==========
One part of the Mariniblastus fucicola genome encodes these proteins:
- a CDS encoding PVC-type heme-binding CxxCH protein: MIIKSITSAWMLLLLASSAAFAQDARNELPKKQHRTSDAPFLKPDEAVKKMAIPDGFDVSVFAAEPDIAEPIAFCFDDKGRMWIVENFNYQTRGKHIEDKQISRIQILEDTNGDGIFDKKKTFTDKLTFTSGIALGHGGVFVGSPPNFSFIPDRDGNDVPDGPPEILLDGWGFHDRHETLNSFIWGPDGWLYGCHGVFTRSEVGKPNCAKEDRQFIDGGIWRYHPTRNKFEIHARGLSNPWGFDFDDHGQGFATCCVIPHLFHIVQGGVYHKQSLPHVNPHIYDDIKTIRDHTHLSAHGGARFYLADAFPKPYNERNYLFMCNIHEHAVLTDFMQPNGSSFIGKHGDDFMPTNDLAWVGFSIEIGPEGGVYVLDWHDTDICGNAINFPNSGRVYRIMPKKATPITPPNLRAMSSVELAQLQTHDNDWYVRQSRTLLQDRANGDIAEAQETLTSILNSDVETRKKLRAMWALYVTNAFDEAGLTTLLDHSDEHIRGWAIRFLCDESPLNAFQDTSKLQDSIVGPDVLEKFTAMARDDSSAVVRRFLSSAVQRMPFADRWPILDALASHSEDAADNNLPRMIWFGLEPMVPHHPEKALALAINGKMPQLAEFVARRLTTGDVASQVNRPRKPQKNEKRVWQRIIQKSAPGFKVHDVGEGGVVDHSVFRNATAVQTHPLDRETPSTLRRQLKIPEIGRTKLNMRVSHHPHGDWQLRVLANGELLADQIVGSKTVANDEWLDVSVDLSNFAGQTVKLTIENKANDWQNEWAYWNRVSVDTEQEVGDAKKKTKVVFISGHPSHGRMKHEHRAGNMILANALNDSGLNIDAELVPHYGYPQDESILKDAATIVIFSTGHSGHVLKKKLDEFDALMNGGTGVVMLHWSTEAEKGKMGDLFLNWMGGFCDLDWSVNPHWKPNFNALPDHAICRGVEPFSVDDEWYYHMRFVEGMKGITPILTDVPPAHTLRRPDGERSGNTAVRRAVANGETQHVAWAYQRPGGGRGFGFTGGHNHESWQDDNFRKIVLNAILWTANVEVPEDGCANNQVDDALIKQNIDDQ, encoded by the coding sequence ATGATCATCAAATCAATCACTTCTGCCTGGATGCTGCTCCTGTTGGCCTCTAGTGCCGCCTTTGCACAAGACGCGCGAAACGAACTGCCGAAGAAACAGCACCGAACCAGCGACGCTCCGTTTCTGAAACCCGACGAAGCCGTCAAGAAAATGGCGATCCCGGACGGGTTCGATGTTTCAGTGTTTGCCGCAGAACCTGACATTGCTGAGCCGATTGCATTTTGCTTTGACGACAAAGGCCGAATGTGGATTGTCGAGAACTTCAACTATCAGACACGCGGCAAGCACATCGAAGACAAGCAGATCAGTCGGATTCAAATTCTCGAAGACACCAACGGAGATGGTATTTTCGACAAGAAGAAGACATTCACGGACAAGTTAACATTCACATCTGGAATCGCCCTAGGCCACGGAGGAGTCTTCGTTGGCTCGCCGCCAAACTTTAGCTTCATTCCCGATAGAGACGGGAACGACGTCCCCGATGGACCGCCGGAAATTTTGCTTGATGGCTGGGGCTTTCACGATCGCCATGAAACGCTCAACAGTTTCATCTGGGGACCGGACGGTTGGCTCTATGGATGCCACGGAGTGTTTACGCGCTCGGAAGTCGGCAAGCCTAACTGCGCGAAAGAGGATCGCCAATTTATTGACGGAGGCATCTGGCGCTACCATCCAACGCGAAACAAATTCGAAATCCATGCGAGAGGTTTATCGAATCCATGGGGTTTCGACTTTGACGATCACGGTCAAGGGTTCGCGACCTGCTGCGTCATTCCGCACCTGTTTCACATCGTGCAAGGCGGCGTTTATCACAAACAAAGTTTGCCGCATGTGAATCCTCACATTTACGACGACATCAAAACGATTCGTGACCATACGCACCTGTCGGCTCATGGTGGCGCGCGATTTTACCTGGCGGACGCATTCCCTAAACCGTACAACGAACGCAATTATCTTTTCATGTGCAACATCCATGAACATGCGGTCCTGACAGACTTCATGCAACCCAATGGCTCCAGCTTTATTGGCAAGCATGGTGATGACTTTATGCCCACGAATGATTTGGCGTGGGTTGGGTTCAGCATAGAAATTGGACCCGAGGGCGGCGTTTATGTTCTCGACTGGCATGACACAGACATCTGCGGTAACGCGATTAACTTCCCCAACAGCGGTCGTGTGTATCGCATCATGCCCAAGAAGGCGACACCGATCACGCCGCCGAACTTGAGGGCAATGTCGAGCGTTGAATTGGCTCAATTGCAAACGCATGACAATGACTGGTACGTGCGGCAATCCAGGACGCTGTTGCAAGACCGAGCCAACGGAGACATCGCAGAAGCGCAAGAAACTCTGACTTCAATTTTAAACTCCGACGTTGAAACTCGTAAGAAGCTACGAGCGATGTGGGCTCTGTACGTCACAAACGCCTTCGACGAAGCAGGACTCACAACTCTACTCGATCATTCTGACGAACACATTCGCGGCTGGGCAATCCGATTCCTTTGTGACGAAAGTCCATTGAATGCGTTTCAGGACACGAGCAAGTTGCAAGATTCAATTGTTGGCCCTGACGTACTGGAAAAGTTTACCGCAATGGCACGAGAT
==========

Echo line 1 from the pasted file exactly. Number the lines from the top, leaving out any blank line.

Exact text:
One part of the Mariniblastus fucicola genome encodes these proteins: